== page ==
## Symmlet Wavelet Approach

As stated, there are many wavelet bases that can accomplish the detection and segmentation of calcified areas in mammogram and set the stage for the classification task. In a first application, we used a nearly symmetric wavelet. Our choice was guided by the close similarity between the wavelet profile and the calcification profiles (recall the correlation idea discussed above). First, the image is expanded as in Eq. (13.1). Deciding which components to discard is the crucial decision with this approach. This choice is dependent upon the calcification size (in both pixel width and actual linear measure) and the digital resolution. The term size is used in the average or expected sense. From the clinical view of a suspicious abnormality, calcifications of up to 1/2 mm are important. This translates into about 8-16 pixels in an image generated with a 35 ^m/pixel digital resolution; our original work was performed at this high resolution and this experience will be discussed here [46]. In pilot studies, the d and d4 images demonstrated the largest calcification signatures relative to the background and were empirically selected for the process. Two pathways could be followed: (1) Add the two relevant expansion images together and perform the detection or (2) perform the detection in each image and combine the results afterwards. The latter option gave better sensitivity performance, since it gives the opportunity to detect some calcified areas twice. Specifically, small calcifications had a stronger signature in the d3 images and large calcifications had stronger signatures in the d4 images. Many calcifications had of course signatures spread across the two components.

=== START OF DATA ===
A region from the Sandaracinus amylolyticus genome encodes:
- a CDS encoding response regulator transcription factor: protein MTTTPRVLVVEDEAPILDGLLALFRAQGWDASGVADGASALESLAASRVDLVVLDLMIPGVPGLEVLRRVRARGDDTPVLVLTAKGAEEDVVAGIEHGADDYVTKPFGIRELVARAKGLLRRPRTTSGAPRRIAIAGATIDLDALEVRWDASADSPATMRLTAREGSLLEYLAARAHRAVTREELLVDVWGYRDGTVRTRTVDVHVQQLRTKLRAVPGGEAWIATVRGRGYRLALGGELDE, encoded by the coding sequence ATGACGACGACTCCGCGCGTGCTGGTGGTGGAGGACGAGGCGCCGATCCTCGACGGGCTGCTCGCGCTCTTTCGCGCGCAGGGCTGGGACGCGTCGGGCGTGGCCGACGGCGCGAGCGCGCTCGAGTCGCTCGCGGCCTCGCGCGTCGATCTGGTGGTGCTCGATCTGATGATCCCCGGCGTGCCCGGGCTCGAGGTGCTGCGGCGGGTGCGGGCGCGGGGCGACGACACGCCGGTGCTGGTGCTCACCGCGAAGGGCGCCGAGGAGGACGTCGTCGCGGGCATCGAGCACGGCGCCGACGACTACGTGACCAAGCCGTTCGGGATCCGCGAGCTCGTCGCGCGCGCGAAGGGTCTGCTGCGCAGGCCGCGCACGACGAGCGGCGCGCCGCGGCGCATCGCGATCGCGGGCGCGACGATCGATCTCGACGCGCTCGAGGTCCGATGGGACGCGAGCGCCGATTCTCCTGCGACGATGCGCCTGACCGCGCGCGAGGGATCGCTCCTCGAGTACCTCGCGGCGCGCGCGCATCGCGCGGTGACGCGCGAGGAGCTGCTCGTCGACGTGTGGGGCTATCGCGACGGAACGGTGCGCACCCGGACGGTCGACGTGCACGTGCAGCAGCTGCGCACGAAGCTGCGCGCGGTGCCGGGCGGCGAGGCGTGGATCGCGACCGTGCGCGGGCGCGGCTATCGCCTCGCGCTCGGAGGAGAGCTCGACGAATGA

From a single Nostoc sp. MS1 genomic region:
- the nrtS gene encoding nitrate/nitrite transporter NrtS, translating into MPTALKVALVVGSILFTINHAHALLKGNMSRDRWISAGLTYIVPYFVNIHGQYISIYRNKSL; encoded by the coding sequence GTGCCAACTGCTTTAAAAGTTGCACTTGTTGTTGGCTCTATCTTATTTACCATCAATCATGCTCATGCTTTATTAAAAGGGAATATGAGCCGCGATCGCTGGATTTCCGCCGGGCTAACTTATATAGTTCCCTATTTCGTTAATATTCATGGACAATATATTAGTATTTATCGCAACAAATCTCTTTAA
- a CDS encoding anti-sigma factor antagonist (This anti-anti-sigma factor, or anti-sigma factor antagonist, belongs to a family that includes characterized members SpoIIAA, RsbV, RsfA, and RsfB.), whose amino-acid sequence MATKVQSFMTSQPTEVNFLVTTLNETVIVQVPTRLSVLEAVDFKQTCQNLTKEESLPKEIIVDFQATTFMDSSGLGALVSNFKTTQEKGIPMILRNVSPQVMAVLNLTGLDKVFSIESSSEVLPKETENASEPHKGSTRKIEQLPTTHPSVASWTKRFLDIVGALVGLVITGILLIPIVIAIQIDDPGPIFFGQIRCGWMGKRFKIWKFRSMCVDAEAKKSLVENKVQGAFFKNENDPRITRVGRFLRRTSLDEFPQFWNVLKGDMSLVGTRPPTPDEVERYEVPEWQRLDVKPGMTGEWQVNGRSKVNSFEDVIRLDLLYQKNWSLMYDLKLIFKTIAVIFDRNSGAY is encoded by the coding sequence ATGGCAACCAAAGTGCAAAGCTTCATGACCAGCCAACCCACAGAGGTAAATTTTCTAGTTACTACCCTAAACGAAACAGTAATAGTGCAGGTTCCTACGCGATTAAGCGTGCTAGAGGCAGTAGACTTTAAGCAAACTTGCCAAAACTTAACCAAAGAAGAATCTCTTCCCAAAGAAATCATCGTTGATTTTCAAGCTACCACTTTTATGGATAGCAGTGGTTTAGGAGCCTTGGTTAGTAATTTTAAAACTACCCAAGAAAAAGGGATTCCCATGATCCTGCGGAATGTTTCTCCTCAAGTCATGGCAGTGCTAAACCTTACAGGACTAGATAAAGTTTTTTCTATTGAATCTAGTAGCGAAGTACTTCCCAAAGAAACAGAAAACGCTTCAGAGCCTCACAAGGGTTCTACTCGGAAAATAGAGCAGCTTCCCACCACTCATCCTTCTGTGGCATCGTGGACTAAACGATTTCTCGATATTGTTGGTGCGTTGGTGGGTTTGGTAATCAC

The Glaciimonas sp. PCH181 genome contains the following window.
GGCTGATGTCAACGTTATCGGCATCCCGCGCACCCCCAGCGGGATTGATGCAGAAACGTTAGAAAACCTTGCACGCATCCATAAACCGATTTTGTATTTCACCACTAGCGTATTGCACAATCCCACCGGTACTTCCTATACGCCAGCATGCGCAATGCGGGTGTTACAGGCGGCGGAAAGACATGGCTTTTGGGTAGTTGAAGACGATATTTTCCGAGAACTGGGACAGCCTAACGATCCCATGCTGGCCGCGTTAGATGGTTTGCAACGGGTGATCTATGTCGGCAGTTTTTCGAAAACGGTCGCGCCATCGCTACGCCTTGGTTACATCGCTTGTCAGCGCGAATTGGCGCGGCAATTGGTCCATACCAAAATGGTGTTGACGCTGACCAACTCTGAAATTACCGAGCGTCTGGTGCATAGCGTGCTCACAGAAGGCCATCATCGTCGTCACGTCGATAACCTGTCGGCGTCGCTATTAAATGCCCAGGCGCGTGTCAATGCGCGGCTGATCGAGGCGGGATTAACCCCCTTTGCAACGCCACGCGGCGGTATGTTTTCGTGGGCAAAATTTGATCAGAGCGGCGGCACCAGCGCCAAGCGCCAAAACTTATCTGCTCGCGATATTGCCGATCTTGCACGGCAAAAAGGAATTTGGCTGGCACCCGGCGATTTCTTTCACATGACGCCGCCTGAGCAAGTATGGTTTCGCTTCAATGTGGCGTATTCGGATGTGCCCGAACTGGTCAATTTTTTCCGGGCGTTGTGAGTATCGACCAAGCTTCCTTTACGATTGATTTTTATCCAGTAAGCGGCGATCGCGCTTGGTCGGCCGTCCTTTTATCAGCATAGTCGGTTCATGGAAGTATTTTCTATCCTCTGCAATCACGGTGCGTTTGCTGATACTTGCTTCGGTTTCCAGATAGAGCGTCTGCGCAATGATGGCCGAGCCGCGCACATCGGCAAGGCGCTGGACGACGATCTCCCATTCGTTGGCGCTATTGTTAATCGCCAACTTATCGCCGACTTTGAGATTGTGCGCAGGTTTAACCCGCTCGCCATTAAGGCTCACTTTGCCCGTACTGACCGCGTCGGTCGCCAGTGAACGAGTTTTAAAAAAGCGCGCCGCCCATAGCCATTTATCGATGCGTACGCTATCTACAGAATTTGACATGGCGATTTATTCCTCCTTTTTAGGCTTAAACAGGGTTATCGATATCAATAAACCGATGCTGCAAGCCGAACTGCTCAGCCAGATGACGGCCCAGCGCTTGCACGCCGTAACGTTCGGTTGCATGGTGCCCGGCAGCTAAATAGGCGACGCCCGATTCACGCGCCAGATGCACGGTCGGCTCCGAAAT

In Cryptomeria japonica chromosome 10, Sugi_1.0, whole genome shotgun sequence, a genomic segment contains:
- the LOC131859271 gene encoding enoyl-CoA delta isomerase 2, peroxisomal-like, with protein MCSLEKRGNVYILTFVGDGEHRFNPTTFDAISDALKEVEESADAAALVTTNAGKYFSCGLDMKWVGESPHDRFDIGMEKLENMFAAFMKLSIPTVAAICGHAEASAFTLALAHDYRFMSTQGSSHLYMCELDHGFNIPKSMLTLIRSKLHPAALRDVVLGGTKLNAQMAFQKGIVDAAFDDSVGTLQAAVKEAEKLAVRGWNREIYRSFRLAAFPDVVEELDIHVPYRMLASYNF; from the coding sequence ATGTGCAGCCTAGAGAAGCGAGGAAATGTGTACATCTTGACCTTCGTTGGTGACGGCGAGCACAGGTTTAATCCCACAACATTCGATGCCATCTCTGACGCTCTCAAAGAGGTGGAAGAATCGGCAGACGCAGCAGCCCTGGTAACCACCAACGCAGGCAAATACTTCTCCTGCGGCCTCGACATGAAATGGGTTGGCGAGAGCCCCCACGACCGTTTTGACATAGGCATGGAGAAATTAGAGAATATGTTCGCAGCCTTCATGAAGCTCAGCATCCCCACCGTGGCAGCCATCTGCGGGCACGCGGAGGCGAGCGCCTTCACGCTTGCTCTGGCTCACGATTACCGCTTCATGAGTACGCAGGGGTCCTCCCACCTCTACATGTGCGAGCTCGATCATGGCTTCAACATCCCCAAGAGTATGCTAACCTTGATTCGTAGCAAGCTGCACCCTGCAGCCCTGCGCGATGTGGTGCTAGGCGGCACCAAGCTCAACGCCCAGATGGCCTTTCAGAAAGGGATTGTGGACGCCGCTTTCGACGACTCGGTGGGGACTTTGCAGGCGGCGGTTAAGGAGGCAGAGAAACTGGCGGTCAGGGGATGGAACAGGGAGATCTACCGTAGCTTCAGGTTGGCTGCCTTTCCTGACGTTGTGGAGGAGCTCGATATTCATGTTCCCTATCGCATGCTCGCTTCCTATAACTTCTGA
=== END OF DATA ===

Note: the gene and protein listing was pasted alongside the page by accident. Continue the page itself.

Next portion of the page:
Rather than impose a detection or decision rule on the process, we decided early on to see whether a parametric approach to decision making could be followed. Our pilot studies showed that the wavelet expansion images could be

Figure 13.5: Representative mammographic section (2048 x 2048 pixels) with a malignant calcification cluster indicated by arrow. Image resolution is 35 ^m and 12 bits/pixel.

approximated with parametric methods to characterize their empirical pixel distributions [46-48]. Calcifications, and calcification clusters, occupy a relatively small portion of the image when present; Fig. 13.5 shows a typical calcification cluster associated with cancer. Given the small area properties, the wavelet modeling produced essentially the parametric probability distribution functions (PDF) for normal tissue at multiple resolutions.

Theoretically, knowledge of the surrounding tissue PDF allows for the development of a statistical criterion to test against it using maximum likelihood analysis [49]. Our work indicated that the PDFs may be approximated from a family of parametric PDFs indexed by N; when N = 1, the PDF is Laplacian, and when N is large it tends to a normal distribution and the PDF is symmetric about the origin (zero mean).